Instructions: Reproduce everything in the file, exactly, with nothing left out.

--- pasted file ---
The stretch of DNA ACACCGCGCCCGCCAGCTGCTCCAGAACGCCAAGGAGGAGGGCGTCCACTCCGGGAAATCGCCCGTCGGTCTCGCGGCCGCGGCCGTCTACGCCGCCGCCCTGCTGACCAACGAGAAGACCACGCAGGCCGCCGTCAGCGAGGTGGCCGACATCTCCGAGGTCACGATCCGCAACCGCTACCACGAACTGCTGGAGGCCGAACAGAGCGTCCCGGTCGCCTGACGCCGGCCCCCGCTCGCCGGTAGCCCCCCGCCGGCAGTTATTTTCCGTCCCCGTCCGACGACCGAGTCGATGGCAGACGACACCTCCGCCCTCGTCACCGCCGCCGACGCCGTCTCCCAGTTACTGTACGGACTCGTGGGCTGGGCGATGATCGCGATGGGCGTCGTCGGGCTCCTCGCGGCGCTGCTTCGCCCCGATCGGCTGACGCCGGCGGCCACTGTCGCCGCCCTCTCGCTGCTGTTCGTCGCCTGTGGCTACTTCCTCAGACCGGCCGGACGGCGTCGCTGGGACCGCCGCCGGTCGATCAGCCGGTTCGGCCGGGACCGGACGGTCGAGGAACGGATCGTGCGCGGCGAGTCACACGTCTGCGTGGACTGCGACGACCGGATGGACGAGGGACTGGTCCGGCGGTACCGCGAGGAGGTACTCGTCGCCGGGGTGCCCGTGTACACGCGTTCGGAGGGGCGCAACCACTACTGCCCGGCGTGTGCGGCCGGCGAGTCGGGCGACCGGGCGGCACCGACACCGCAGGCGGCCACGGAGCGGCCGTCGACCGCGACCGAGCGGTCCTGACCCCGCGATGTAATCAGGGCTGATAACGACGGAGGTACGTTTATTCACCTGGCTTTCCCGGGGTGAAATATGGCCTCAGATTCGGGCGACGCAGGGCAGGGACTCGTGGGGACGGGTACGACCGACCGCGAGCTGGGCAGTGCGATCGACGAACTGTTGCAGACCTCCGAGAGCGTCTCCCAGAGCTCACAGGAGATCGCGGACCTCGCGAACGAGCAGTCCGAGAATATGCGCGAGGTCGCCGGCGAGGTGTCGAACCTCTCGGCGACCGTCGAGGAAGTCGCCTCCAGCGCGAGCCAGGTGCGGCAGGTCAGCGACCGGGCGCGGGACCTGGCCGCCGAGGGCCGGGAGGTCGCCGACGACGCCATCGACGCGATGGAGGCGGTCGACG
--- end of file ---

The stretch of DNA ACACCGCGCCCGCCAGCTGCTCCAGAACGCCAAGGAGGAGGGCGTCCACTCCGGGAAATCGCCCGTCGGTCTCGCGGCCGCGGCCGTCTACGCCGCCGCCCTGCTGACCAACGAGAAGACCACGCAGGCCGCCGTCAGCGAGGTGGCCGACATCTCCGAGGTCACGATCCGCAACCGCTACCACGAACTGCTGGAGGCCGAACAGAGCGTCCCGGTCGCCTGACGCCGGCCCCCGCTCGCCGGTAGCCCCCCGCCGGCAGTTATTTTCCGTCCCCGTCCGACGACCGAGTCGATGGCAGACGACACCTCCGCCCTCGTCACCGCCGCCGACGCCGTCTCCCAGTTACTGTACGGACTCGTGGGCTGGGCGATGATCGCGATGGGCGTCGTCGGGCTCCTCGCGGCGCTGCTTCGCCCCGATCGGCTGACGCCGGCGGCCACTGTCGCCGCCCTCTCGCTGCTGTTCGTCGCCTGTGGCTACTTCCTCAGACCGGCCGGACGGCGTCGCTGGGACCGCCGCCGGTCGATCAGCCGGTTCGGCCGGGACCGGACGGTCGAGGAACGGATCGTGCGCGGCGAGTCACACGTCTGCGTGGACTGCGACGACCGGATGGACGAGGGACTGGTCCGGCGGTACCGCGAGGAGGTACTCGTCGCCGGGGTGCCCGTGTACACGCGTTCGGAGGGGCGCAACCACTACTGCCCGGCGTGTGCGGCCGGCGAGTCGGGCGACCGGGCGGCACCGACACCGCAGGCGGCCACGGAGCGGCCGTCGACCGCGACCGAGCGGTCCTGACCCCGCGATGTAATCAGGGCTGATAACGACGGAGGTACGTTTATTCACCTGGCTTTCCCGGGGTGAAATATGGCCTCAGATTCGGGCGACGCAGGGCAGGGACTCGTGGGGACGGGTACGACCGACCGCGAGCTGGGCAGTGCGATCGACGAACTGTTGCAGACCTCCGAGAGCGTCTCCCAGAGCTCACAGGAGATCGCGGACCTCGCGAACGAGCAGTCCGAGAATATGCGCGAGGTCGCCGGCGAGGTGTCGAACCTCTCGGCGACCGTCGAGGAAGTCGCCTCCAGCGCGAGCCAGGTGCGGCAGGTCAGCGACCGGGCGCGGGACCTGGCCGCCGAGGGCCGGGAGGTCGCCGACGACGCCATCGACGCGATGGAGGCGGTCGACG